The gluteus maximus, which typically is referred to as the butt or glutes, is a large, powerful muscle exercised through squats and lunges -- compound exercises that engage the knee joint and hips. If you suffer from knee pain or injury you can still effectively strengthen your butt without bending or impacting the knee joint. Glute exercises that do not incorporate the knee are performed by keeping the legs straight and are executed in a standing or lying position.
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Standing Hip Extension
Using a chair for balance, stand straight with your hands on the back of the chair. Exhale and slowly lift one leg behind you -- extending the hip -- while squeezing in your glutes. Lift as high as your flexibility will safely allow and then slowly lower your leg as you inhale, remembering to keep your leg straight. Repeat at least 10 times and then continue the same exercise with your opposite leg. You can make this exercise more difficult by wearing ankle weights or strapping your ankle to a weighted cable at a gym.
Begin by placing a barbell behind your neck with your hands on each side. Keep your back straight, exhale, and slowly bend your hips forward until your torso is parallel to the floor. Do not lower yourself beyond a mild stretch in the hamstrings. Keep your legs straight, inhale and slowly raise your torso back up to a standing position. It is best to begin this exercise with very little weight in order to allow safe adaptation of your glutes and hamstrings -- the assisting muscles in this exercise.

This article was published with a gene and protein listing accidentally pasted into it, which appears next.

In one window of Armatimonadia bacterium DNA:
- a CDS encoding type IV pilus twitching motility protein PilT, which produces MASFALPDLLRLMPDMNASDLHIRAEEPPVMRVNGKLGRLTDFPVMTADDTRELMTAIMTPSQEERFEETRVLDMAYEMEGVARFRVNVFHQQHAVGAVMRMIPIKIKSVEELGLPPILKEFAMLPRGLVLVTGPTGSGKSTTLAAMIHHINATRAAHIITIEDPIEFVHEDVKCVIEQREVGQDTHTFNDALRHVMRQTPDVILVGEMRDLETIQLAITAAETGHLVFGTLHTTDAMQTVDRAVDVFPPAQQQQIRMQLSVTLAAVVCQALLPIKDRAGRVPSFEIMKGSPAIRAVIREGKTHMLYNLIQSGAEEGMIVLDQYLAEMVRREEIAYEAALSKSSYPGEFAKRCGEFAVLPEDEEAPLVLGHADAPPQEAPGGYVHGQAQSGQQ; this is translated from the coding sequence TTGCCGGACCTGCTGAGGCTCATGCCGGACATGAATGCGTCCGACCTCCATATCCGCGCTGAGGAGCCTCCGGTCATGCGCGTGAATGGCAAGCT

Single Stiff-Leg Deadlift
Stand with your feet together and your hands in front of your thighs. Lift one leg so that your foot is just off the floor, exhale and bend forward while keeping your back straight and your stomach in tight. As you bend forward, keep your extended leg straight. Your supporting leg may bend slightly if your are less flexible. Once you feel a stretch in your extended leg and your hands are close to the floor, inhale and slowly return back to your standing position. Repeat this at least 10 times before switching to your opposite leg. Holding dumbbells will make this exercise more difficult.
Prone Hip Extension Using a Stability Ball
Using a stability ball, lie in the prone position -- face down -- on your ball and place your hands on the floor with your elbows bent. You can lightly press your elbows into the ball for extra stability. Start with your legs straight and your toes on the floor. Your neck should be in line with your body and your head should face down a few inches from the floor. Exhale as you lift your feet off the floor -- keeping your legs straight -- and up toward the ceiling. Lift your legs slowly until they are in line with your spine and then inhale and lower your feet back toward the floor.